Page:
“For development to be truly genuine and appreciated, it must be anchored on true moral values, people-focused or people-centered, and is caring for the environment.”
The call of President Benigno Aquino III to business groups to help transform Mindanao economically is not only timely but is very laudable. It comes in the heel of the submission of the Bangsamoro Basic Law (BBL) to Congress, which they are expected to pass without much delay. The President should be heeded and supported for this noble intention.
Of course, the future Bangsamoro political entity (BPE) was not directly mentioned in his speech, as appearing in the article published by one of the leading metropolitan dailies, but we are sure that it is surely included in his mind and agenda. The BPE is in the heart of Mindanao, and a highly depressed area at that, which therefore deserves the highest priority in this impending business activity boom in this region.
Moreover, development is one of the rationales of the GPH-MILF peace negotiation, especially after the signing of the Framework Agreement on the Bangsamoro (FAB), the Comprehensive Agreement on the Bangsamoro (CAB), and the BBL.
But for development to be truly genuine and appreciated must anchor on true moral values, people-focused or centered, and is caring for the environment.
In no way, it should become development aggression, which results in massive displacement of people, especially members of the marginalized sectors of society, including the indigenous peoples.
This is the reason why the MILF is not rushing up things for the entry of mining companies even during the Bangsamoro Transition Authority (BTA).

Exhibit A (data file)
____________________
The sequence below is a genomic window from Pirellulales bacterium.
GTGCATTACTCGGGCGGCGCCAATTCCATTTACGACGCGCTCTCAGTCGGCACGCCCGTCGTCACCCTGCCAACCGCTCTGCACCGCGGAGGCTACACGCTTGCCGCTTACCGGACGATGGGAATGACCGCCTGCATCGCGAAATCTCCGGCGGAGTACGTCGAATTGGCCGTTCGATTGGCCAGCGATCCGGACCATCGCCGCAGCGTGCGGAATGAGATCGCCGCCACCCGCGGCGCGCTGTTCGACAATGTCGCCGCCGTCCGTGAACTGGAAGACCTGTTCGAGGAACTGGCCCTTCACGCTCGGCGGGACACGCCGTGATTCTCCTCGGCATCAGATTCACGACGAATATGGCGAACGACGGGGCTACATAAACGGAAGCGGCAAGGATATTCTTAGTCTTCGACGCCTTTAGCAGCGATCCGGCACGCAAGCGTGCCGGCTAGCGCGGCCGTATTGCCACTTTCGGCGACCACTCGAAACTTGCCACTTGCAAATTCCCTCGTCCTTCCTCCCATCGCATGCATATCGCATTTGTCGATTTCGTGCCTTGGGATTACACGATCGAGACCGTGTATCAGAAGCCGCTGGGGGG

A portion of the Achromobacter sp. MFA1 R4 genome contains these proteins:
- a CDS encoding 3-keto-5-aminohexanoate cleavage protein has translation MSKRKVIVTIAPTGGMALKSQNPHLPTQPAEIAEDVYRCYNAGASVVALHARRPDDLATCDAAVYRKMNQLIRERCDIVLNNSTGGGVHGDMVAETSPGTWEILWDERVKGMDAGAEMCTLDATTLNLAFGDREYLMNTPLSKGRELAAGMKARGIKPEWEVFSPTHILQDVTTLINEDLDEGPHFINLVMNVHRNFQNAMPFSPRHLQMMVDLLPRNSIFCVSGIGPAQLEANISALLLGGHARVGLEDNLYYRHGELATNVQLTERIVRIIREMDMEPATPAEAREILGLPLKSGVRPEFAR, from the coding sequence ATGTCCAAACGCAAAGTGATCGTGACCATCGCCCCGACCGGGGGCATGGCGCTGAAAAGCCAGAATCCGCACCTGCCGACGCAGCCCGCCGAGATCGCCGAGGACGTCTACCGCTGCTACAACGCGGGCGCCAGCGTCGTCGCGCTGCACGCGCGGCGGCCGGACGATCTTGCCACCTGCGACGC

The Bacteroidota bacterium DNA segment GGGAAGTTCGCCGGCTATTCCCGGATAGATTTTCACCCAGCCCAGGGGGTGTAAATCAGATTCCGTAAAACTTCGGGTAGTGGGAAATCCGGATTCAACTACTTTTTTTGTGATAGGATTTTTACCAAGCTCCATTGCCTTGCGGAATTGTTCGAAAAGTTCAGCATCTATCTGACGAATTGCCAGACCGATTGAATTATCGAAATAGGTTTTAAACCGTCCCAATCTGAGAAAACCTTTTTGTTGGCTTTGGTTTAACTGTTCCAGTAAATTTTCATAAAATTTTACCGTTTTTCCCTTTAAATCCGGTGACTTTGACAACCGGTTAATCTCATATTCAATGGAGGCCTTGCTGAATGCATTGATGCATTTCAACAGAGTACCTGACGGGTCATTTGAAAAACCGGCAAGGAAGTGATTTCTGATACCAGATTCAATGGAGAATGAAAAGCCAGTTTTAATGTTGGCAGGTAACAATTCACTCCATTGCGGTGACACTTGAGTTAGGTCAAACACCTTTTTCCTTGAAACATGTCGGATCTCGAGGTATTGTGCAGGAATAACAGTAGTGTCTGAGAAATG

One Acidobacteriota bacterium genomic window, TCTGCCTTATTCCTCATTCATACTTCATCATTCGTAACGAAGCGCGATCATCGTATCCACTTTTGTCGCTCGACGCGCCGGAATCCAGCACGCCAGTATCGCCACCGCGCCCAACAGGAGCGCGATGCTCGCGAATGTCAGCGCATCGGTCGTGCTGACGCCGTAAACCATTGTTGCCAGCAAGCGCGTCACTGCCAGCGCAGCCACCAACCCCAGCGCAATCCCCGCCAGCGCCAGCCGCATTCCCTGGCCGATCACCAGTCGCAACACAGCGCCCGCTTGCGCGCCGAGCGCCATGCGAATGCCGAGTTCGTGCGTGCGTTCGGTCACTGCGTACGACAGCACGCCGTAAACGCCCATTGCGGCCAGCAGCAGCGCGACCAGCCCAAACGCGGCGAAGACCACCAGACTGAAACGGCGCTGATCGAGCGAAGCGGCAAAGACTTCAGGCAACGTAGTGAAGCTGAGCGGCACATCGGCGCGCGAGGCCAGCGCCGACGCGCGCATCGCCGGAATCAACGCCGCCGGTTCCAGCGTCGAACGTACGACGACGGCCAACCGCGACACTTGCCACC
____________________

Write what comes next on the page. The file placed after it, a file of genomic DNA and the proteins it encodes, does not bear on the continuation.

The priority is to develop whatever potentials already there in the BJE, say the vast rich agricultural lands and the fishing grounds that abound with fishes and marine products.
Neither are we imagining constructing high rise buildings or putting up instant industrialized zones. This level of development will come at the right moment, which happens after people are truly empowered and capacitated.
However, right now, there is a creeping threat to the landholdings of ordinary people.
With the lure and advent of the plantation economy, their lands, including those acquired through the operation of the scheme called “voluntary offer to sell” (VOS) under the Department of Agrarian Reform (DAR), are rapidly disappearing.
Many moneyed and powerful people are buying off these small landholdings usually at an exuberant price and put there either African oil, banana, pineapple, or rubber plantations.
With this difficulty seemingly looming in the air and with no succor right in sight, the curse of the bloody encounters over the friars’ lands centuries ago or the haciendas in Luzon and the Visayas will be reenacted in the BJE.
The necessary consequence is that in the rumble in the jungle, the mightiest and the strongest will always triumph. EDITORIAL/Timely Call /luwaran.com/Sept.8, 2014